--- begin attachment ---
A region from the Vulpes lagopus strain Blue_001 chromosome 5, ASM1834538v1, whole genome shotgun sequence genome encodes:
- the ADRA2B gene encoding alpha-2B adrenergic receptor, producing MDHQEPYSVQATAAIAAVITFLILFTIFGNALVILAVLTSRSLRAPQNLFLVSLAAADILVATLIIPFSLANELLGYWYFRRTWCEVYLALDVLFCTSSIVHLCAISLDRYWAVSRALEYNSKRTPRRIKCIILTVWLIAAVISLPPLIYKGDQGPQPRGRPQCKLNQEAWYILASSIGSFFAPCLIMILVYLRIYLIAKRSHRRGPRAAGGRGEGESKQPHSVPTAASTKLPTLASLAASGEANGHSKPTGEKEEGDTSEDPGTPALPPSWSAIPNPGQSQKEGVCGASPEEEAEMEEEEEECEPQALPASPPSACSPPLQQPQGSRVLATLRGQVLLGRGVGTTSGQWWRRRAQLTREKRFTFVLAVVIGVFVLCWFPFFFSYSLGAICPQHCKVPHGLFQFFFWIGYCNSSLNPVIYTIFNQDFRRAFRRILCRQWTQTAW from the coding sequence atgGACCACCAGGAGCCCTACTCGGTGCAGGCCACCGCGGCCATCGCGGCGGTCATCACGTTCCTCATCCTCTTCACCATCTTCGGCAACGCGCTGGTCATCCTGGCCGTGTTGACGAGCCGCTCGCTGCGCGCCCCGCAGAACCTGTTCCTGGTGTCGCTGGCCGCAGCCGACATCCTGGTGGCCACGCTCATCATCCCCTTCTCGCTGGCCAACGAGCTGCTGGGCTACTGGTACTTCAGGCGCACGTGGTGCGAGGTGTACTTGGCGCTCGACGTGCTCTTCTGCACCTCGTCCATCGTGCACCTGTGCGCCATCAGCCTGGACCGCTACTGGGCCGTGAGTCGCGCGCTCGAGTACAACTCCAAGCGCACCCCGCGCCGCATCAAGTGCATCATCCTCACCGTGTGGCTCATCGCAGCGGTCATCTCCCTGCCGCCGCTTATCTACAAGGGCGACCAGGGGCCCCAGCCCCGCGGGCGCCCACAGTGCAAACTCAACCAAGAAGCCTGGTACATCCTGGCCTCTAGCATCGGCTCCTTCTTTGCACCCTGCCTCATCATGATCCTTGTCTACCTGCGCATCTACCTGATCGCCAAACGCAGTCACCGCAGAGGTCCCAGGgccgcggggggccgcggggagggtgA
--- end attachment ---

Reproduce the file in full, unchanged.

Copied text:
A region from the Vulpes lagopus strain Blue_001 chromosome 5, ASM1834538v1, whole genome shotgun sequence genome encodes:
- the ADRA2B gene encoding alpha-2B adrenergic receptor, producing MDHQEPYSVQATAAIAAVITFLILFTIFGNALVILAVLTSRSLRAPQNLFLVSLAAADILVATLIIPFSLANELLGYWYFRRTWCEVYLALDVLFCTSSIVHLCAISLDRYWAVSRALEYNSKRTPRRIKCIILTVWLIAAVISLPPLIYKGDQGPQPRGRPQCKLNQEAWYILASSIGSFFAPCLIMILVYLRIYLIAKRSHRRGPRAAGGRGEGESKQPHSVPTAASTKLPTLASLAASGEANGHSKPTGEKEEGDTSEDPGTPALPPSWSAIPNPGQSQKEGVCGASPEEEAEMEEEEEECEPQALPASPPSACSPPLQQPQGSRVLATLRGQVLLGRGVGTTSGQWWRRRAQLTREKRFTFVLAVVIGVFVLCWFPFFFSYSLGAICPQHCKVPHGLFQFFFWIGYCNSSLNPVIYTIFNQDFRRAFRRILCRQWTQTAW from the coding sequence atgGACCACCAGGAGCCCTACTCGGTGCAGGCCACCGCGGCCATCGCGGCGGTCATCACGTTCCTCATCCTCTTCACCATCTTCGGCAACGCGCTGGTCATCCTGGCCGTGTTGACGAGCCGCTCGCTGCGCGCCCCGCAGAACCTGTTCCTGGTGTCGCTGGCCGCAGCCGACATCCTGGTGGCCACGCTCATCATCCCCTTCTCGCTGGCCAACGAGCTGCTGGGCTACTGGTACTTCAGGCGCACGTGGTGCGAGGTGTACTTGGCGCTCGACGTGCTCTTCTGCACCTCGTCCATCGTGCACCTGTGCGCCATCAGCCTGGACCGCTACTGGGCCGTGAGTCGCGCGCTCGAGTACAACTCCAAGCGCACCCCGCGCCGCATCAAGTGCATCATCCTCACCGTGTGGCTCATCGCAGCGGTCATCTCCCTGCCGCCGCTTATCTACAAGGGCGACCAGGGGCCCCAGCCCCGCGGGCGCCCACAGTGCAAACTCAACCAAGAAGCCTGGTACATCCTGGCCTCTAGCATCGGCTCCTTCTTTGCACCCTGCCTCATCATGATCCTTGTCTACCTGCGCATCTACCTGATCGCCAAACGCAGTCACCGCAGAGGTCCCAGGgccgcggggggccgcggggagggtgA